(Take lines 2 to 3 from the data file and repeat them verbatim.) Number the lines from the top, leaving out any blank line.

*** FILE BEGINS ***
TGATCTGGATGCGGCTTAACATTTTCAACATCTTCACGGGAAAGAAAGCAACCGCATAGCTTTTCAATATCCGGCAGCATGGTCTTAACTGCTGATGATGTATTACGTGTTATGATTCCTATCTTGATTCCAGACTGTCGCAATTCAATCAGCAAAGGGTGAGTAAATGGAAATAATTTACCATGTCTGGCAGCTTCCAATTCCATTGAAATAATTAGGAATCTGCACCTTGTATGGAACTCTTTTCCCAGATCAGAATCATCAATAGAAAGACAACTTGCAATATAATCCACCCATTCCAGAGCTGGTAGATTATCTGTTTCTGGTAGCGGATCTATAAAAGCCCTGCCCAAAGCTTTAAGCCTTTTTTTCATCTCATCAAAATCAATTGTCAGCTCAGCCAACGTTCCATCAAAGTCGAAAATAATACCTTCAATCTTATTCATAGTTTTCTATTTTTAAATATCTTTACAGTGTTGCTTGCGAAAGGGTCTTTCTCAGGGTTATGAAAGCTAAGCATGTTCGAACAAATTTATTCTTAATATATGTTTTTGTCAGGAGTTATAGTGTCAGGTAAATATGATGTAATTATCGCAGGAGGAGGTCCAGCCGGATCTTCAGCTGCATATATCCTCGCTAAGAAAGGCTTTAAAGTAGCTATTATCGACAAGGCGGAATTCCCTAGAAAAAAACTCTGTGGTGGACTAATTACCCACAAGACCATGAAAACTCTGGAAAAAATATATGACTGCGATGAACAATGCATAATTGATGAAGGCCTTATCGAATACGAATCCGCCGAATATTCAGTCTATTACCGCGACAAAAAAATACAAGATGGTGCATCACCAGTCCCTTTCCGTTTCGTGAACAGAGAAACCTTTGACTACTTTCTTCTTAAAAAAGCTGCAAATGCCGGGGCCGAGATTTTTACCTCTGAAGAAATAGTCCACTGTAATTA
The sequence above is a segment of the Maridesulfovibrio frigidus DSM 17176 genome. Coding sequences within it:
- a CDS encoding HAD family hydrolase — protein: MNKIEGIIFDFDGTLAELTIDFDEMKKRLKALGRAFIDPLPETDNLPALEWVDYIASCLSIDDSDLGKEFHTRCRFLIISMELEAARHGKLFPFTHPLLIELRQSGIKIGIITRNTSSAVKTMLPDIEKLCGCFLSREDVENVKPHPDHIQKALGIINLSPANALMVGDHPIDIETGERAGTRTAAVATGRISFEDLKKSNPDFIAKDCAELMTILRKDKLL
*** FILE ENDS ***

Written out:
The sequence above is a segment of the Maridesulfovibrio frigidus DSM 17176 genome. Coding sequences within it:
- a CDS encoding HAD family hydrolase — protein: MNKIEGIIFDFDGTLAELTIDFDEMKKRLKALGRAFIDPLPETDNLPALEWVDYIASCLSIDDSDLGKEFHTRCRFLIISMELEAARHGKLFPFTHPLLIELRQSGIKIGIITRNTSSAVKTMLPDIEKLCGCFLSREDVENVKPHPDHIQKALGIINLSPANALMVGDHPIDIETGERAGTRTAAVATGRISFEDLKKSNPDFIAKDCAELMTILRKDKLL